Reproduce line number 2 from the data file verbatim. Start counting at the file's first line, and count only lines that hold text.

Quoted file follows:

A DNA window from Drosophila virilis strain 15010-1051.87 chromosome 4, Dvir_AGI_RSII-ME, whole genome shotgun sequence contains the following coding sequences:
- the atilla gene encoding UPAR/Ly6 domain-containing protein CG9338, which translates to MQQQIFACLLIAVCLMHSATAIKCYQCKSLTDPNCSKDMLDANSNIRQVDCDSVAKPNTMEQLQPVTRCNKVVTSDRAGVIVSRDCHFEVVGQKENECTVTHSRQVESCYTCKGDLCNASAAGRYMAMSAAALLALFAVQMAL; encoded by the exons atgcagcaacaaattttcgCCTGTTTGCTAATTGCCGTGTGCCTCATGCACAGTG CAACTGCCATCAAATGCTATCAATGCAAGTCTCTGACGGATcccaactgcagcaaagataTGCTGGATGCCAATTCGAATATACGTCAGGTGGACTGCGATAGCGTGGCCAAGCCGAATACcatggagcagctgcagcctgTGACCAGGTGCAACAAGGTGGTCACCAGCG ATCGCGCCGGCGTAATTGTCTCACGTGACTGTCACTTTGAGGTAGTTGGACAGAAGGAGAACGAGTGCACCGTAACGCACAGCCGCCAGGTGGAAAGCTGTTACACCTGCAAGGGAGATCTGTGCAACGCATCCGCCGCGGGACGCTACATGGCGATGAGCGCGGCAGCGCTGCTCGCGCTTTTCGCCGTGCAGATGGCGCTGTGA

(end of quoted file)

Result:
- the atilla gene encoding UPAR/Ly6 domain-containing protein CG9338, which translates to MQQQIFACLLIAVCLMHSATAIKCYQCKSLTDPNCSKDMLDANSNIRQVDCDSVAKPNTMEQLQPVTRCNKVVTSDRAGVIVSRDCHFEVVGQKENECTVTHSRQVESCYTCKGDLCNASAAGRYMAMSAAALLALFAVQMAL; encoded by the exons atgcagcaacaaattttcgCCTGTTTGCTAATTGCCGTGTGCCTCATGCACAGTG CAACTGCCATCAAATGCTATCAATGCAAGTCTCTGACGGATcccaactgcagcaaagataTGCTGGATGCCAATTCGAATATACGTCAGGTGGACTGCGATAGCGTGGCCAAGCCGAATACcatggagcagctgcagcctgTGACCAGGTGCAACAAGGTGGTCACCAGCG ATCGCGCCGGCGTAATTGTCTCACGTGACTGTCACTTTGAGGTAGTTGGACAGAAGGAGAACGAGTGCACCGTAACGCACAGCCGCCAGGTGGAAAGCTGTTACACCTGCAAGGGAGATCTGTGCAACGCATCCGCCGCGGGACGCTACATGGCGATGAGCGCGGCAGCGCTGCTCGCGCTTTTCGCCGTGCAGATGGCGCTGTGA